And then there was the infamous CLC, or Chinese Learning Center. I actually went to a place exactly like this, called Kumon, but it might as well be called the CLC with all the Asians that go there. And, yes, grades were important to my Mom. I dreaded report card day even when I had nothing to worry about. I nearly pissed myself when I got my first C.

Yes, there are tons of truths about being Asian American told accurately in FOTB, but I don’t know if it’s enough for me to like FOTB. I want to, but I just can’t. I grew up with Chinese parents and Chinese relatives, in a Chinese household. It was and is my life. It’s the way I grew up. So when I watch FOTB and see these aspects of my culture and heritage, I can’t say I find it funny. I just sort of shrug my shoulders and say, “Well, that’s obvious, isn’t it?” It’s like being told something you already know.

On top of that, I just can’t come around to liking Huang’s TV counterpart, Eddie Wong. He’s the show’s main character, and I just feel like everything about him is trying too hard – trying too hard to fit in, trying too hard to be accepted, trying too hard to be tough, and his dialogue/acting is trying too hard. Maybe that means I just don’t like Eddie Huang. I’m never met him nor have I read his memoir, but Eddie Huang seems like a pretty eccentric guy who breaks the mold of Asian stereotypes (see: “chinkstronaut”). But I’m not here to slander the man. I don’t even know him. I just don’t vibe with edgy, rebellious, me-against-the-world types all that much.

The crux of the matter is that I didn’t grow up like Eddie, but in some ways I did. I can’t quite relate to Eddie himself as much as I can relate to the way his family operated and behaved on a very basic, cultural level. Eddie could wear clothes two sizes too big, get into a fight at school, and call his mom a trick, but in my experience, any Chinese kid caught calling his mom a “trick” would’ve never seen the light of day again.  Me calling my mom a “trick” would’ve been very not funny for me growing up. So if you ask me, there are more Chinese kids growing up like Eddie’s brothers in FOTB than there are like Eddie.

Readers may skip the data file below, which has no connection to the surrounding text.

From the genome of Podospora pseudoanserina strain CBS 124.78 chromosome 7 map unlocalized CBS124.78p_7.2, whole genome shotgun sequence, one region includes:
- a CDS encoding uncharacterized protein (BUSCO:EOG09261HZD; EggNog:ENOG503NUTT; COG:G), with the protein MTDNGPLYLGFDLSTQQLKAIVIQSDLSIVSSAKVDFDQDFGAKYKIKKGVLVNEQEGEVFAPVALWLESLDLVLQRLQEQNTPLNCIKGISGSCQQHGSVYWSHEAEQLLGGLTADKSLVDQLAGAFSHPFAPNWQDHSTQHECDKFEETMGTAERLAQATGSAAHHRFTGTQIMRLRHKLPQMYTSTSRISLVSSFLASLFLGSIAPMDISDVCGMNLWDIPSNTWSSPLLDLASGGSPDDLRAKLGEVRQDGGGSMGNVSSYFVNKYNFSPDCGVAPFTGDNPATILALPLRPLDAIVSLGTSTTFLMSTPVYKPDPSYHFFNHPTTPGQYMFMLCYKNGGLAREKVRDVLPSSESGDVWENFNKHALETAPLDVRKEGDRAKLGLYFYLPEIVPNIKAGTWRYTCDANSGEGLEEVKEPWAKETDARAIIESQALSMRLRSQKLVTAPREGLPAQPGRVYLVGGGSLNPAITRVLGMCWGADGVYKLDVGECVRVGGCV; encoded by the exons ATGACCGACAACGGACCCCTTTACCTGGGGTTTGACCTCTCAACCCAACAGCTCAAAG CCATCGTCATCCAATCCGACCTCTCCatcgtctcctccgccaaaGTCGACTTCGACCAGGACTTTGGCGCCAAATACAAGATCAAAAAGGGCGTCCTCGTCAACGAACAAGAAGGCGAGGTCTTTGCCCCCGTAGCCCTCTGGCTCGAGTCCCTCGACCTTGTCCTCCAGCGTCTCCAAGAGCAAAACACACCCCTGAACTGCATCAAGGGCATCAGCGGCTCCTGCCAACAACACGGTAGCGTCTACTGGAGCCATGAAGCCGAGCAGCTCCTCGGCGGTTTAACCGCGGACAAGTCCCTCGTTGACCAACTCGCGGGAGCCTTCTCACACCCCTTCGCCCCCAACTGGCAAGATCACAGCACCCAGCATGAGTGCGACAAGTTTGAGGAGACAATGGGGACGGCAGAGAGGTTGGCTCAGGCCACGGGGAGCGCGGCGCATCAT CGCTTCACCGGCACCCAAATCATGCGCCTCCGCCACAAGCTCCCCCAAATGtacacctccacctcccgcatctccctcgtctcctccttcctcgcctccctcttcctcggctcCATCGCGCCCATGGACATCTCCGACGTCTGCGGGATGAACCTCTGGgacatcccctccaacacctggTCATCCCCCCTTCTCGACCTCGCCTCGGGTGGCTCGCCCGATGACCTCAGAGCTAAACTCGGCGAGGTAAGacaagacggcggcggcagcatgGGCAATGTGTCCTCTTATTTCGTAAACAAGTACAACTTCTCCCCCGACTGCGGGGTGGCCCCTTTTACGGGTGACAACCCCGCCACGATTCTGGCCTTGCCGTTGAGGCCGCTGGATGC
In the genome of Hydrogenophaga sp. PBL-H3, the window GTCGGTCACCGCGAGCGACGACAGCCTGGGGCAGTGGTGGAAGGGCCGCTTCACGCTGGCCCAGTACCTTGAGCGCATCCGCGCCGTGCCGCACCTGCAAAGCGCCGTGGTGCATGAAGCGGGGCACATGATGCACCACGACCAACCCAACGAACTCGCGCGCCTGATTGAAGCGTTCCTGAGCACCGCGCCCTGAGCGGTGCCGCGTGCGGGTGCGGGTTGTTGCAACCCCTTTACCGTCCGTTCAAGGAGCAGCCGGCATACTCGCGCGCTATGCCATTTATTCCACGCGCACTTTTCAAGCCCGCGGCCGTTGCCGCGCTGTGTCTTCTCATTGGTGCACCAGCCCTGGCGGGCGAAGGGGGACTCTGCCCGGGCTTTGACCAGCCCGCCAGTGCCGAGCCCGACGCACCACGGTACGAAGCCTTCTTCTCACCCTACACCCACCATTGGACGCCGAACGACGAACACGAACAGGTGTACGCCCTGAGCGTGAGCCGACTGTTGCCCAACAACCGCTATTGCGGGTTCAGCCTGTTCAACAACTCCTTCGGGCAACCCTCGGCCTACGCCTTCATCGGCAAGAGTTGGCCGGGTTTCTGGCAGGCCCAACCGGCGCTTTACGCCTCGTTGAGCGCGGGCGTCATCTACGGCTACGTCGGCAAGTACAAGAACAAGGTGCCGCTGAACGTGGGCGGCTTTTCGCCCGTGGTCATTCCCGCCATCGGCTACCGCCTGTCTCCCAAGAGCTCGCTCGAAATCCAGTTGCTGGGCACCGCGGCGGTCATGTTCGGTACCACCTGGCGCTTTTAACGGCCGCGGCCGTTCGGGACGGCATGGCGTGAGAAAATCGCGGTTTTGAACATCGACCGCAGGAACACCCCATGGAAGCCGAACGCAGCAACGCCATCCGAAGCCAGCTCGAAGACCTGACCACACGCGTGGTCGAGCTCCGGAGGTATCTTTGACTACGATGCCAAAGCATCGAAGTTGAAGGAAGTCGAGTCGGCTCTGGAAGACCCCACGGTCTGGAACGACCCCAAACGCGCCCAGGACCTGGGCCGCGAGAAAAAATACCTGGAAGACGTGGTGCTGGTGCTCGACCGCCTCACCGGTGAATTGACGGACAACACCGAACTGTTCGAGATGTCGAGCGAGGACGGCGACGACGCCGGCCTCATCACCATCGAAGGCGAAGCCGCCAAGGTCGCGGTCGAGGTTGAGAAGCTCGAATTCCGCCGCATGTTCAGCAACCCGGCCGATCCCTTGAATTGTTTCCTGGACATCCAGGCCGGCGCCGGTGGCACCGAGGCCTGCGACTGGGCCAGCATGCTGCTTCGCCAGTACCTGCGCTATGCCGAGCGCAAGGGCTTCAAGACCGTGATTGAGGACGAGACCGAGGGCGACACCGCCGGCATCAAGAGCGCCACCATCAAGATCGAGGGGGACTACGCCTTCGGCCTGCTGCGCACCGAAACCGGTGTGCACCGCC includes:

I’m not saying the show has to fit how I grew up or how every single Asian kid grew up. That would be impossible. But the show could’ve been called Huang’s World or something less sweeping than Fresh Off The Boat, because this is really a look into Eddie Huang’s life more than anything else. It’s less about being Asian American and more about a kid named Eddie who wanted to do his own damn thing and just happened to be Asian. And there’s nothing wrong with that. It just puts me in the proverbial spot between a rock and a hard place on whether I’m for the show or not. FOTB being more about Eddie than a look into Asian American life is something I have to keep reminding myself when I watch FOTB, as well as something I hope the audience can keep in mind, too.

Overall, I can see why the wider audience thinks the show is funny. For the first time in a while, there’s a show that gives a wide audience a look into Asian-American life. The truths, as I said, can be humorous to those that don’t know them, and that alone is worth a watch.